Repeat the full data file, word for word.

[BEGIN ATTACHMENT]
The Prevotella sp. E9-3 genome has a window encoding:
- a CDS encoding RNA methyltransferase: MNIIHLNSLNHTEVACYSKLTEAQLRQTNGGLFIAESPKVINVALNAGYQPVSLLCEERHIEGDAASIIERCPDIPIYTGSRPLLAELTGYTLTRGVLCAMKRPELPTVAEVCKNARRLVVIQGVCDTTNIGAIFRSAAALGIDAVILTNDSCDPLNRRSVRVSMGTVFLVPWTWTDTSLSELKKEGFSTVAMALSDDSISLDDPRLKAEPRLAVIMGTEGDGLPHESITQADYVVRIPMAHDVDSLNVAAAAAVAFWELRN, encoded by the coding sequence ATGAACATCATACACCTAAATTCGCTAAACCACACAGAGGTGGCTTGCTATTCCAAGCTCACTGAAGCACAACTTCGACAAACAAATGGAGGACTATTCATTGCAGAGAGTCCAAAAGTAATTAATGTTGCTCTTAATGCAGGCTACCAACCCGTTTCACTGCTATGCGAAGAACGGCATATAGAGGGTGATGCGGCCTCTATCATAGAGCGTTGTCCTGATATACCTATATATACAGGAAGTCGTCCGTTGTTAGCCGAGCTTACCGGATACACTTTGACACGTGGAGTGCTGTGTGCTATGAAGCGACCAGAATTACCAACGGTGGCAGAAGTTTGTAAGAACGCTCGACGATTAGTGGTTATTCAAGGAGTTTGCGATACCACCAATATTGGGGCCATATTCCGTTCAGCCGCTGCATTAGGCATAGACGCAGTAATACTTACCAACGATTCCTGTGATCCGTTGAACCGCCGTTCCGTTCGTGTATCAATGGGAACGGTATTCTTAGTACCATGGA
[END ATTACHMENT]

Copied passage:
The Prevotella sp. E9-3 genome has a window encoding:
- a CDS encoding RNA methyltransferase: MNIIHLNSLNHTEVACYSKLTEAQLRQTNGGLFIAESPKVINVALNAGYQPVSLLCEERHIEGDAASIIERCPDIPIYTGSRPLLAELTGYTLTRGVLCAMKRPELPTVAEVCKNARRLVVIQGVCDTTNIGAIFRSAAALGIDAVILTNDSCDPLNRRSVRVSMGTVFLVPWTWTDTSLSELKKEGFSTVAMALSDDSISLDDPRLKAEPRLAVIMGTEGDGLPHESITQADYVVRIPMAHDVDSLNVAAAAAVAFWELRN, encoded by the coding sequence ATGAACATCATACACCTAAATTCGCTAAACCACACAGAGGTGGCTTGCTATTCCAAGCTCACTGAAGCACAACTTCGACAAACAAATGGAGGACTATTCATTGCAGAGAGTCCAAAAGTAATTAATGTTGCTCTTAATGCAGGCTACCAACCCGTTTCACTGCTATGCGAAGAACGGCATATAGAGGGTGATGCGGCCTCTATCATAGAGCGTTGTCCTGATATACCTATATATACAGGAAGTCGTCCGTTGTTAGCCGAGCTTACCGGATACACTTTGACACGTGGAGTGCTGTGTGCTATGAAGCGACCAGAATTACCAACGGTGGCAGAAGTTTGTAAGAACGCTCGACGATTAGTGGTTATTCAAGGAGTTTGCGATACCACCAATATTGGGGCCATATTCCGTTCAGCCGCTGCATTAGGCATAGACGCAGTAATACTTACCAACGATTCCTGTGATCCGTTGAACCGCCGTTCCGTTCGTGTATCAATGGGAACGGTATTCTTAGTACCATGGA